Still on the Mark
Here’s one for all you hardcore outdoors folks who’ve been up and down the trail a few times. Name the...
Here’s one for all you hardcore outdoors folks who’ve been up and down the trail a few times. Name the hunter, angler and outdoor magazine writer who’s been quietly educating Americans about wildlife, conservation and outdoor ethics for more than 60 years.
Since 1946, the soft-spoken, square-jawed veteran outdoorsman Mark Trail has been teaching us about wildlands conservation and game species management through his weekly appearances on the comic strip pages of American newspapers. Created by [Ed Dodd](http://www.georgiaencyclopedia.org/nge/Article.jsp?id=h-2754/) in 1946 and drawn by Jack Elrod since 1978, today Mark Trail continues to appear in more than 100 U.S. newspapers.
In the comic strip, Mark Trail lives in a house in Lost Forest with his wife, Cherry; Rusty, their adopted son; and Cherry’s father, Doc. These days he typically spends his time tracking and smacking around poachers, drug smugglers and other ne’er-do-wells who pass through Lost Forest.
This week, Elrod, 83, will be honored with the Outstanding Forestry Journalism Award from the Society of American Foresters during the organization’s national convention in Portland, Ore. It will be added to the long list of awards presented to Elrod and his cartoon alter ego.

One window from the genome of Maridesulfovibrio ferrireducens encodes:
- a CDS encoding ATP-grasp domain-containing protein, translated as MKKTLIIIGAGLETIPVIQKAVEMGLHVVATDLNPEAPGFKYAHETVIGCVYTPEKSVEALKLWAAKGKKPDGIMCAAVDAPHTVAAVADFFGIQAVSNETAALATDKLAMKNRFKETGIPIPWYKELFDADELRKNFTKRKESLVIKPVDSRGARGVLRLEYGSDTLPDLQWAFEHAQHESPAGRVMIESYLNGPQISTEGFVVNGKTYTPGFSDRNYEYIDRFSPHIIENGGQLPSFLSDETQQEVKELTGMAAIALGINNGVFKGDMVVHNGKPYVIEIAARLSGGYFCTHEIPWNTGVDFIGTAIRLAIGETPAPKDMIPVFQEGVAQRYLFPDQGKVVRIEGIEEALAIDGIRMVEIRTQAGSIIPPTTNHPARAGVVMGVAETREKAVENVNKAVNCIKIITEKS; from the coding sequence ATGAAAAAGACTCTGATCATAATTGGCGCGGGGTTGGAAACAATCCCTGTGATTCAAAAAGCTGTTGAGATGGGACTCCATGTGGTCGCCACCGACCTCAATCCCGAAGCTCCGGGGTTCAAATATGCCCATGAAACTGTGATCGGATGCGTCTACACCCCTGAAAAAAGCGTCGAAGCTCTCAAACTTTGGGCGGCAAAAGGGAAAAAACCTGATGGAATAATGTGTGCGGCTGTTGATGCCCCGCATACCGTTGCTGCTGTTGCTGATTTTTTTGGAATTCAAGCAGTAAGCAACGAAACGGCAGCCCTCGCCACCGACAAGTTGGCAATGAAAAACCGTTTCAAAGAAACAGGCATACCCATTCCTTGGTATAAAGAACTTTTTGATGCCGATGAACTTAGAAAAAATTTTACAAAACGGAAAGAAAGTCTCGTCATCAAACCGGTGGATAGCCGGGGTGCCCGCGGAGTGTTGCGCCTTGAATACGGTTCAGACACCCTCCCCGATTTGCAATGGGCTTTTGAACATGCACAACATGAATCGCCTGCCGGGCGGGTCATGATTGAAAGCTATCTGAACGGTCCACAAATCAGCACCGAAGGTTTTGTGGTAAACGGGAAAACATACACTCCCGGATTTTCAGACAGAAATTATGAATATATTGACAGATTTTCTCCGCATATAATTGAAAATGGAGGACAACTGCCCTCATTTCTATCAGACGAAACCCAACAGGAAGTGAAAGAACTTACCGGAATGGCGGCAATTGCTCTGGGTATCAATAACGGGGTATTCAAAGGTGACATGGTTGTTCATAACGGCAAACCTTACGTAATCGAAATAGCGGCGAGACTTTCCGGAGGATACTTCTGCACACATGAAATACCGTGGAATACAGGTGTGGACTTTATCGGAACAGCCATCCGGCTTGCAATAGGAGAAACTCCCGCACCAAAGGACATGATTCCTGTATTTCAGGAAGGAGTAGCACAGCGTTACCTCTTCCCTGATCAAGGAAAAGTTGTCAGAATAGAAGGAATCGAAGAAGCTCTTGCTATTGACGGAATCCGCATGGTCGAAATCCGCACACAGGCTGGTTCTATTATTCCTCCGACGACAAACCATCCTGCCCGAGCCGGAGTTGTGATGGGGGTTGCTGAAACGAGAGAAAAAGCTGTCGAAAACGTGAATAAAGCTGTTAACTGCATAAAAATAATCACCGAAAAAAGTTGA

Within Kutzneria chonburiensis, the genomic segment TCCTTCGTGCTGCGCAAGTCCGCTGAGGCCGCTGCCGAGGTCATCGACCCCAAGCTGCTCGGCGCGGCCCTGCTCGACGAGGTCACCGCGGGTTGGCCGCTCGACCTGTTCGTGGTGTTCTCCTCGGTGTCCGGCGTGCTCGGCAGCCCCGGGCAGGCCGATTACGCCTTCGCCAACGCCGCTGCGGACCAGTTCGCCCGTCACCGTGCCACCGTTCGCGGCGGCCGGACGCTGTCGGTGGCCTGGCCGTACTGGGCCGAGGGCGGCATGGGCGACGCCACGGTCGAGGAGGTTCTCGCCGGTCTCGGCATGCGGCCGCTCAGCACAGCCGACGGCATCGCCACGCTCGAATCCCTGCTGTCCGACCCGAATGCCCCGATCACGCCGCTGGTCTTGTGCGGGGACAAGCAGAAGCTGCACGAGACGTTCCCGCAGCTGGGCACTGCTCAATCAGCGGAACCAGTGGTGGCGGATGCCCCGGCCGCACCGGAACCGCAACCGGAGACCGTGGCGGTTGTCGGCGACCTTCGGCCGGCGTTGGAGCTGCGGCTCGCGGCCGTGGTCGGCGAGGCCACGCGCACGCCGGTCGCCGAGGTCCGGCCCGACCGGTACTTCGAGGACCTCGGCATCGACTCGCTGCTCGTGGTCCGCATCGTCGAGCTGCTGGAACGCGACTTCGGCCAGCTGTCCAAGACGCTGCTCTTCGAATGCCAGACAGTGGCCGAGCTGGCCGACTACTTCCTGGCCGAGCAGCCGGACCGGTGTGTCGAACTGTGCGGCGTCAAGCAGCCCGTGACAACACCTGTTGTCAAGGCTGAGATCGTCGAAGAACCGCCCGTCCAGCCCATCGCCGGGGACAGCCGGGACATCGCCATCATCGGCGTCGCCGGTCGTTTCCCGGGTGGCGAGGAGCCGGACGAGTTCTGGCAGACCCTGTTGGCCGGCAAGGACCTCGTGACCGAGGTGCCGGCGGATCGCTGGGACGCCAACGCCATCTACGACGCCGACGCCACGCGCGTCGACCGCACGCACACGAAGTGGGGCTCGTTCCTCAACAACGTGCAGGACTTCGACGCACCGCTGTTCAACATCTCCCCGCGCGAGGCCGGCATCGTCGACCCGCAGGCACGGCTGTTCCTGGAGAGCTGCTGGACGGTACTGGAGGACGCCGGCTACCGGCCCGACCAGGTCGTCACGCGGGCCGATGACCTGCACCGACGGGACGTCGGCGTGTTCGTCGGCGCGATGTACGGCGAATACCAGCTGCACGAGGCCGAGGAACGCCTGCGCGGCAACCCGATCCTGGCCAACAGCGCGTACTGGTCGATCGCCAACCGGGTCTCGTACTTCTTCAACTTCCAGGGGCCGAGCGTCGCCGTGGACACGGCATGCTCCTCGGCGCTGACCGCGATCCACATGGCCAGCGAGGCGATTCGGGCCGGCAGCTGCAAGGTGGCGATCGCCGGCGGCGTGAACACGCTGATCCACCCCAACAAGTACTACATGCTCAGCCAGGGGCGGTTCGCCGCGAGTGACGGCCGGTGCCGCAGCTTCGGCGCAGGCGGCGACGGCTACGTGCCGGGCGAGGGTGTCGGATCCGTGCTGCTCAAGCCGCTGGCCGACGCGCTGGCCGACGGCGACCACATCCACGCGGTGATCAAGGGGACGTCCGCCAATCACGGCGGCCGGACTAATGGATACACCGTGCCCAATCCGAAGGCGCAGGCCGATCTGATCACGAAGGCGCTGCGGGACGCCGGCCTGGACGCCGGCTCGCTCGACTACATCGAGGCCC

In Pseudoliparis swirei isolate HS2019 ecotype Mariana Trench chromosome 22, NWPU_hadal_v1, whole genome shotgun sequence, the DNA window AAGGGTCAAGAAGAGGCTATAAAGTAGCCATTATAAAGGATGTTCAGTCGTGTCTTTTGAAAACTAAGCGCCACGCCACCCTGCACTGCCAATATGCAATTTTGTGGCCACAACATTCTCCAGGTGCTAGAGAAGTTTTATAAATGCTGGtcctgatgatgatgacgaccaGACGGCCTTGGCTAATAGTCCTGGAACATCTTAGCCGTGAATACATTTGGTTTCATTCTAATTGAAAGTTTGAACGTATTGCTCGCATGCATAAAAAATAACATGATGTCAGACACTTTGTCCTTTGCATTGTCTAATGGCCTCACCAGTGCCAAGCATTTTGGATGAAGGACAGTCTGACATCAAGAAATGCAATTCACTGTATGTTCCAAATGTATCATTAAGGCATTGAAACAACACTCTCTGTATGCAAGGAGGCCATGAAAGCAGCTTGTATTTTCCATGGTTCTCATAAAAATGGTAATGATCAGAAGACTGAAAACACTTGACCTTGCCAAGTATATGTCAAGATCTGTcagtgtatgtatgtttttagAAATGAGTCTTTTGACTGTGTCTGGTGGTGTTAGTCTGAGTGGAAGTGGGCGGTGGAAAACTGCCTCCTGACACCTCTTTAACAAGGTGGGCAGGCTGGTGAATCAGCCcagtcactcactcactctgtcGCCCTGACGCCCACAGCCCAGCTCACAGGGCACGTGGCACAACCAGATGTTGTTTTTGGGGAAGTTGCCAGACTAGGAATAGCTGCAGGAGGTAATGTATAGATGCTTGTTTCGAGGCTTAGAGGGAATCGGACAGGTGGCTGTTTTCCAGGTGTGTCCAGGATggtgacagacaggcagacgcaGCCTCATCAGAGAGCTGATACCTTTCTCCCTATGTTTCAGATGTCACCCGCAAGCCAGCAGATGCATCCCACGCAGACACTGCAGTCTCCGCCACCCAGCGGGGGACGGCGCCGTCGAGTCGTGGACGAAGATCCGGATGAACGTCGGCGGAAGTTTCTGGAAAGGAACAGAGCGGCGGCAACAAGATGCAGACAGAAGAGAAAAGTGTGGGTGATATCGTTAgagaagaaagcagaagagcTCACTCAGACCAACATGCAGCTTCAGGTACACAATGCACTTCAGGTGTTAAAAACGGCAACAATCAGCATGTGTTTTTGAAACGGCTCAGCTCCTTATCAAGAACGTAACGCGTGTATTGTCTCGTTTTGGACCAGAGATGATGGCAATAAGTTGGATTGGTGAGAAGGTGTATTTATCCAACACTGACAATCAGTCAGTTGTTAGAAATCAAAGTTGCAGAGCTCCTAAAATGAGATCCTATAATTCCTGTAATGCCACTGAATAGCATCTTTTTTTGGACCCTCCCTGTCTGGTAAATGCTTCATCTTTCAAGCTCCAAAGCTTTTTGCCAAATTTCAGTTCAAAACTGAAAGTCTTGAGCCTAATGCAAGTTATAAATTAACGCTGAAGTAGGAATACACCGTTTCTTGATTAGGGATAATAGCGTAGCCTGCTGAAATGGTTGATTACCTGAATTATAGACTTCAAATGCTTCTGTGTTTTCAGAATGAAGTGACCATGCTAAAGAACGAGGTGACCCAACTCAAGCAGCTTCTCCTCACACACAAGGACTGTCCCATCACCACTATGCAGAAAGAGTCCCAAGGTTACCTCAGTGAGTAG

Elrod was honored in 1988 by President Reagan for his efforts to develop pride in America. The cartoonist has also produced a variety of educational materials for the U.S. Fish and Wildlife Service. In addition, Mark Trail is the official spokescharacter for the National Oceanic and Atmospheric Administration (NOAA), making him the voice of the National Weather Service and NOAA Weather Radio.
If, like me, you grew up learning to appreciate woodsmanship and conservation from Mr. Trail via the funnypages, I’ll bet you didn’t know the comic strip has an Outdoor Life connection.
Indeed, Dodd said his character of Mark Trail—originally appearing as a magazine writer and photographer–was loosely based on his association with one-time forest ranger Charles N. Elliot (1906-2000), who served as Outdoor Life’s editor from 1956 to 1974.
Though he’s apparently no longer writing and taking photos, most recently Mark Trail urges readers to “reduce carelessness and abusive activity such as littering, vandalism and theft, and wildlife poaching.”
Some major newspapers have seen fit to cancel the admittedly slow-moving relic of a comic strip in recent years. Often, those papers find themselves besieged by vociferous members of the Mark Trail Fan Club, who refer to themselves as “Trailheads.”
The Trailheads don’t have an annual meeting or Web site, but they do have song. Here’s a verse:
“He can walk into the bushes and bring back lunch
He can knock out all the bad guys with just one punch
If you’ve got evil intentions, then you’d better beware
‘Cause he can tell that you’re a bad guy by your facial hair!”